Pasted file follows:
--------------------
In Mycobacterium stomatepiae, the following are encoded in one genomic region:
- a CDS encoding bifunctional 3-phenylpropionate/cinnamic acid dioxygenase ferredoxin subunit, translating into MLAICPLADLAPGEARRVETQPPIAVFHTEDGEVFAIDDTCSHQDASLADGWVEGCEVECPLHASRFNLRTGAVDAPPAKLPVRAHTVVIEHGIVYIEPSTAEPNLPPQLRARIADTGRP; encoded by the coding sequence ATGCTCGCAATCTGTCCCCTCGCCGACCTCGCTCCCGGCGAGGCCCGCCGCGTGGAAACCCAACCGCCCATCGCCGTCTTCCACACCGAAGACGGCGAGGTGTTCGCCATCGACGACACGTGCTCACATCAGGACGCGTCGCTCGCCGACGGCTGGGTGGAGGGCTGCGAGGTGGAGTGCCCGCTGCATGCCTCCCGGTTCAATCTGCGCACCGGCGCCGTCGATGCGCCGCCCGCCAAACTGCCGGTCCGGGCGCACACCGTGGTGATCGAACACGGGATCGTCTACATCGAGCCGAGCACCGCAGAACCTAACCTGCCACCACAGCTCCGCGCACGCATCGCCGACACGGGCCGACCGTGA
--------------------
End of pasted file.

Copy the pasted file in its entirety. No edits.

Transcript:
In Mycobacterium stomatepiae, the following are encoded in one genomic region:
- a CDS encoding bifunctional 3-phenylpropionate/cinnamic acid dioxygenase ferredoxin subunit, translating into MLAICPLADLAPGEARRVETQPPIAVFHTEDGEVFAIDDTCSHQDASLADGWVEGCEVECPLHASRFNLRTGAVDAPPAKLPVRAHTVVIEHGIVYIEPSTAEPNLPPQLRARIADTGRP; encoded by the coding sequence ATGCTCGCAATCTGTCCCCTCGCCGACCTCGCTCCCGGCGAGGCCCGCCGCGTGGAAACCCAACCGCCCATCGCCGTCTTCCACACCGAAGACGGCGAGGTGTTCGCCATCGACGACACGTGCTCACATCAGGACGCGTCGCTCGCCGACGGCTGGGTGGAGGGCTGCGAGGTGGAGTGCCCGCTGCATGCCTCCCGGTTCAATCTGCGCACCGGCGCCGTCGATGCGCCGCCCGCCAAACTGCCGGTCCGGGCGCACACCGTGGTGATCGAACACGGGATCGTCTACATCGAGCCGAGCACCGCAGAACCTAACCTGCCACCACAGCTCCGCGCACGCATCGCCGACACGGGCCGACCGTGA